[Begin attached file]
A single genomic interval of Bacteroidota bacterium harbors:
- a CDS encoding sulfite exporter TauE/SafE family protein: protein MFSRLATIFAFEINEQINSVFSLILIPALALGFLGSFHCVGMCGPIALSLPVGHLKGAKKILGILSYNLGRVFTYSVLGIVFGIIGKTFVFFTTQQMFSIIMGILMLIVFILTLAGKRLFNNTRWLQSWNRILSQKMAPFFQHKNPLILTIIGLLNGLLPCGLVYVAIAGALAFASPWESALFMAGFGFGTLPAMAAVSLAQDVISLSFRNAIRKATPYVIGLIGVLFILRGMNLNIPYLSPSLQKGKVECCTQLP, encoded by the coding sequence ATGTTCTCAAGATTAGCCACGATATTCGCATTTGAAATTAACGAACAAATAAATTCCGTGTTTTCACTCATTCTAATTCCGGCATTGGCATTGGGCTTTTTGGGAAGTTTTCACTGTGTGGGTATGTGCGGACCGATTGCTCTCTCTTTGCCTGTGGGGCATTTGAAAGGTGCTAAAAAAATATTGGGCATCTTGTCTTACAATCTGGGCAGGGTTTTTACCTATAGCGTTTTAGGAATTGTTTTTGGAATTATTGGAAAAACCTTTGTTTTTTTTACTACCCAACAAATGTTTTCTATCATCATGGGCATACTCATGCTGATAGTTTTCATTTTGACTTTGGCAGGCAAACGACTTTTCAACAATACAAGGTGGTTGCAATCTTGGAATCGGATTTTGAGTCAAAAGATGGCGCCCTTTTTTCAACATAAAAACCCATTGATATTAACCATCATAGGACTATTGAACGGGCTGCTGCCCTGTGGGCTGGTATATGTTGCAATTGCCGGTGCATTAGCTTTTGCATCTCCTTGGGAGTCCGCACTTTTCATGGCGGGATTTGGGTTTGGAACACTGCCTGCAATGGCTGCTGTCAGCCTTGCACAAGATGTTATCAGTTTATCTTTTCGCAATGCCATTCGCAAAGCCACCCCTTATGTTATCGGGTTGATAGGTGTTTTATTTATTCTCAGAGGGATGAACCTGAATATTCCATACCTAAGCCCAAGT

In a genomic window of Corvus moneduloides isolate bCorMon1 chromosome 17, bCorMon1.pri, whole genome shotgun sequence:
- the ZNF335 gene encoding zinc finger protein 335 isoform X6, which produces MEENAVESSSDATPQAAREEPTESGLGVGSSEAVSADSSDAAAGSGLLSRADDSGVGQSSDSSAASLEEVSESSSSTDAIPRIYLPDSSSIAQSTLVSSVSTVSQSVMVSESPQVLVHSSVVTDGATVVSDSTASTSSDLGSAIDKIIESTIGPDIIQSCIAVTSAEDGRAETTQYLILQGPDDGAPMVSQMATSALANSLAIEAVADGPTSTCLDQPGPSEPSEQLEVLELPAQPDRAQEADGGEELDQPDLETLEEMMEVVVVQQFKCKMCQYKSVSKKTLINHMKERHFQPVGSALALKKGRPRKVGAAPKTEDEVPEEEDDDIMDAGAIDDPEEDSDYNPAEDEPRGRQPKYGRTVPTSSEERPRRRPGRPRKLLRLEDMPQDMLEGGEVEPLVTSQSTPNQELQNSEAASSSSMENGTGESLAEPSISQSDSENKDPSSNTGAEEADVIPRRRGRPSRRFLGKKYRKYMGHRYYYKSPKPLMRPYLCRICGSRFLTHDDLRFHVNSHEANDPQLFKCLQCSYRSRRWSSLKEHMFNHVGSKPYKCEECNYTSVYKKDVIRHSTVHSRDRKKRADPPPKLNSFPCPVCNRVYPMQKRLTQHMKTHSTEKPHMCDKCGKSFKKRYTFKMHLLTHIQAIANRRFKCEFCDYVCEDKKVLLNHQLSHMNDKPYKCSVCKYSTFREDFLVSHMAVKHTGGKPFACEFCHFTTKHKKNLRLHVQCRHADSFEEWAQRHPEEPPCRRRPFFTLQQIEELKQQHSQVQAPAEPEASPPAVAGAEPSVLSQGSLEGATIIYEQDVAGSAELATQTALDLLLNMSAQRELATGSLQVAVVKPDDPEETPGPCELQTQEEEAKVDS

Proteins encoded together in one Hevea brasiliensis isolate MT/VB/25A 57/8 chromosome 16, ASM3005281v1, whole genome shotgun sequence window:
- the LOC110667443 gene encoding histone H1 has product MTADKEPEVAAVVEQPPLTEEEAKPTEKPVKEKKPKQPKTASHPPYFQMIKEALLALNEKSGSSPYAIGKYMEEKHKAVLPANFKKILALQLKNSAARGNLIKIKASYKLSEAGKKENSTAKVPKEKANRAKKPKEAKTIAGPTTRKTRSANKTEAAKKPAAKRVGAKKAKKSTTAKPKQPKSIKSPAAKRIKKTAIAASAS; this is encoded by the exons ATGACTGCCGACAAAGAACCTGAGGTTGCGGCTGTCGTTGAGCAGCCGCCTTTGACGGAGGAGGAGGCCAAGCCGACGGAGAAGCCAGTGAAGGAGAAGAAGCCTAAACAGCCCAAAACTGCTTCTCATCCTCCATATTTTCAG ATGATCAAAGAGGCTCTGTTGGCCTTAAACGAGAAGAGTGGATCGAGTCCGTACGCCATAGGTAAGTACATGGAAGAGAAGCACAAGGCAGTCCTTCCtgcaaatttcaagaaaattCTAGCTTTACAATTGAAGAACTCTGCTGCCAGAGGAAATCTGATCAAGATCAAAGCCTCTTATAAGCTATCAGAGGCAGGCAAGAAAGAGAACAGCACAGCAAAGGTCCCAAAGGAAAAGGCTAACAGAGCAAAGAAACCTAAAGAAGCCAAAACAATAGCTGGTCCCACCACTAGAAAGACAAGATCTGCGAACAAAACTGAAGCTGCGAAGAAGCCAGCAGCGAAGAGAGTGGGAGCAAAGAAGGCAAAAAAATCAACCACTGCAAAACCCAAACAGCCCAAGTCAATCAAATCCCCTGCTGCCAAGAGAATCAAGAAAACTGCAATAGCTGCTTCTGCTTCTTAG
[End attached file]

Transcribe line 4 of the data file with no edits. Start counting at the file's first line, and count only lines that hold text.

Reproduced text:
- the ZNF335 gene encoding zinc finger protein 335 isoform X6, which produces MEENAVESSSDATPQAAREEPTESGLGVGSSEAVSADSSDAAAGSGLLSRADDSGVGQSSDSSAASLEEVSESSSSTDAIPRIYLPDSSSIAQSTLVSSVSTVSQSVMVSESPQVLVHSSVVTDGATVVSDSTASTSSDLGSAIDKIIESTIGPDIIQSCIAVTSAEDGRAETTQYLILQGPDDGAPMVSQMATSALANSLAIEAVADGPTSTCLDQPGPSEPSEQLEVLELPAQPDRAQEADGGEELDQPDLETLEEMMEVVVVQQFKCKMCQYKSVSKKTLINHMKERHFQPVGSALALKKGRPRKVGAAPKTEDEVPEEEDDDIMDAGAIDDPEEDSDYNPAEDEPRGRQPKYGRTVPTSSEERPRRRPGRPRKLLRLEDMPQDMLEGGEVEPLVTSQSTPNQELQNSEAASSSSMENGTGESLAEPSISQSDSENKDPSSNTGAEEADVIPRRRGRPSRRFLGKKYRKYMGHRYYYKSPKPLMRPYLCRICGSRFLTHDDLRFHVNSHEANDPQLFKCLQCSYRSRRWSSLKEHMFNHVGSKPYKCEECNYTSVYKKDVIRHSTVHSRDRKKRADPPPKLNSFPCPVCNRVYPMQKRLTQHMKTHSTEKPHMCDKCGKSFKKRYTFKMHLLTHIQAIANRRFKCEFCDYVCEDKKVLLNHQLSHMNDKPYKCSVCKYSTFREDFLVSHMAVKHTGGKPFACEFCHFTTKHKKNLRLHVQCRHADSFEEWAQRHPEEPPCRRRPFFTLQQIEELKQQHSQVQAPAEPEASPPAVAGAEPSVLSQGSLEGATIIYEQDVAGSAELATQTALDLLLNMSAQRELATGSLQVAVVKPDDPEETPGPCELQTQEEEAKVDS